PARIS: Organisers of the Olympic and Paralympic Games in Paris may be feeling a little queasy over their commitment to hold open water swimming in the scenic but often polluted Seine.

Last August, the marathon swimming test events were cancelled because the water was too dirty, as were the swimming legs on two of the four days of triathlon and para-triathlon tests.

The city of Paris has insisted “there is no plan B”.

The course for the men’s and women’s 10-kilometre events will start at the iconic beaux-art Pont Alexandre-III and, with the Invalides and Eiffel Tower in the background, head 1km down river past other famed attractions, including the Musee d’Orsay, and the Grand Palais.

Perhaps appropriately, it passes the newly-renovated Paris Sewer Museum and the more minimalist Pont d’Alma before looping back. The triathlon swims are shorter and will turn back sooner.

It is a route chosen to showcase the beauty of Paris.

It is also politically symbolic: swimming has been banned in the Seine since 1923 but various Paris mayors have vowed to open it up.

In 1990, when he was mayor before becoming French president, Jacques Chirac promised the river would “soon” be clean enough in which to swim and that he would celebrate by taking a dip. He never did.

The current mayor, Anne Hidalgo, a vigorous promoter of green initiatives, has also promised she will take the plunge before the Olympics start and that the public will be allowed to swim at three locations by 2025. She has yet to get her feet wet.

City officials argue that the quality of the water has improved, but none of the samples collected between June and September 2023 met European standards on the minimum quality of water for swimming.

The big problem is faecal matter. The bacteria in the water increases sharply when heavy rain sweeps debris and untreated wastewater into the river from the banks and the overflowing drains and sewers.

The city tests the water at 14 points. In 2022, water quality at three of them was judged to be “sufficient” but had deteriorated by last summer.

The open-water swimming last Aug­­ust was cancelled after heavy ran sent E. coli readings to six times the target level set by World Aquatics (FINA).

The city of Paris insisted they had “learnt” from the sampling problems at the test events.

National and local authorities are also investing 1.4 billion euros (more than $1.5bn) in five projects designed to clean the water.

According to a Paris city official, the failed tests for the team triathlon and, two weeks later, the para triathlon swimming were caused not by rain but by a “valve malfunction” in the Paris sewage system.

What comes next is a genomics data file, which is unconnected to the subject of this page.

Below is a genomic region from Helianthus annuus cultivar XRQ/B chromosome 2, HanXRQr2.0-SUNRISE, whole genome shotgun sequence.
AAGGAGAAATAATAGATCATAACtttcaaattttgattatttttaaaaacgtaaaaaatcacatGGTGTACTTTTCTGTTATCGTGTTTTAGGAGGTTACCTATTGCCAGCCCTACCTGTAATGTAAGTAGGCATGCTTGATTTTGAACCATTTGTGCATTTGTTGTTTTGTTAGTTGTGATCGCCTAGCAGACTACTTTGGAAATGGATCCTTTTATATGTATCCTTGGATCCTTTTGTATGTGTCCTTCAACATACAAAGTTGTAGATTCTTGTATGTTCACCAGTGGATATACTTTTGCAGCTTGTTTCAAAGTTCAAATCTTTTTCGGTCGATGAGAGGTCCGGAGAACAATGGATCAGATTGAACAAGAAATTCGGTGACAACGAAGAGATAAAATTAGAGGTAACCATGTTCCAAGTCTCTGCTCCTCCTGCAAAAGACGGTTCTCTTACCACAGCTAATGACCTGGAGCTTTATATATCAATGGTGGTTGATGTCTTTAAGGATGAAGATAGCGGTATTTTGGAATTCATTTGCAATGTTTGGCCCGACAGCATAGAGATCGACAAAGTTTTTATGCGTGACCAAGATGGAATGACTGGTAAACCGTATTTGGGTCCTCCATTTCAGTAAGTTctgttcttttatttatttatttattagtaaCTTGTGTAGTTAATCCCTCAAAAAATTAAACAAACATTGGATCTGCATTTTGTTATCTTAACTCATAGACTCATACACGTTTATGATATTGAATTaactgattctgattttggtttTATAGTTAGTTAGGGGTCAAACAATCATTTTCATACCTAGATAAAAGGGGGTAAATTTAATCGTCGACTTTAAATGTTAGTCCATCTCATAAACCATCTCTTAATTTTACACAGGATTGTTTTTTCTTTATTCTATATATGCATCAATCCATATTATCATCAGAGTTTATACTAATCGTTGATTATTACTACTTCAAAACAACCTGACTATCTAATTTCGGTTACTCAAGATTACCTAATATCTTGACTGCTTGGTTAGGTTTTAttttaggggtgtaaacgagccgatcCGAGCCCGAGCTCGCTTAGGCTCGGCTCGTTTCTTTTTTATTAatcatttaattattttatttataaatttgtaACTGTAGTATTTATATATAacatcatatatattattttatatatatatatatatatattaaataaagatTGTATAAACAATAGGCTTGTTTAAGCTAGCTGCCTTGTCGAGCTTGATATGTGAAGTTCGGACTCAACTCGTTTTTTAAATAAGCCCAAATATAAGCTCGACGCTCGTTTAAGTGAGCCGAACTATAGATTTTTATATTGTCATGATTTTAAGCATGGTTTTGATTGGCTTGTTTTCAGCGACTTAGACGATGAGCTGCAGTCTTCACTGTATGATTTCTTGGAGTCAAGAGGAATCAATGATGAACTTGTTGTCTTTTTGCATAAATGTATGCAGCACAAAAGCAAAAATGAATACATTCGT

The weather remains the “main risk”, acknowledges the Paris town hall, which fears “exceptional rainfall”.

The only backup plan for the swimming is postponing the events by a few days.

“There is no solution to move the event, the triathlon and open water swimming will be held in the Seine next year,” Tony Estanguet, Paris 2024 organising committee, said after the cancellations last August.

For the athletes these are the Olympics and dirty water is a constant risk in open-water competitions.

At the end of the test event in 2019 ahead of the Tokyo Olympics, swimmers protested against the quality of the water in Tokyo Bay. Before the Rio Olympics in 2016, the polluted Guanabara Bay made headlines.

“A glittering setting,” Italian double world champion Gregorio Paltr­inieri told Italian media in January. “Even if the water is dirty, I would rather swim in an electric atmosphere in the centre of Paris than in an anonymous stretch of water.”

After winning silver at the world championships in Qatar earlier in February, Frenchman Marc-Antoine Olivier said he was excited by the venue.

“People may be afraid of what’s in the water, but swimming in a historic place is going to be incredible,” he said. “Of course, a lot of people are going to try and create a bit of a buzz about the conditions we’re going to have in the water, but if we can swim then there’s no problem. They won’t take the risk of us swimming and someone catching something.”

The triathlons could become ‘duathlons’ as some did last summer.

“It would be a shame but we adapted to a duathlon,” said Briton Beth Potter, who won the individual test event.

Published in Dawn, February 27th, 2024

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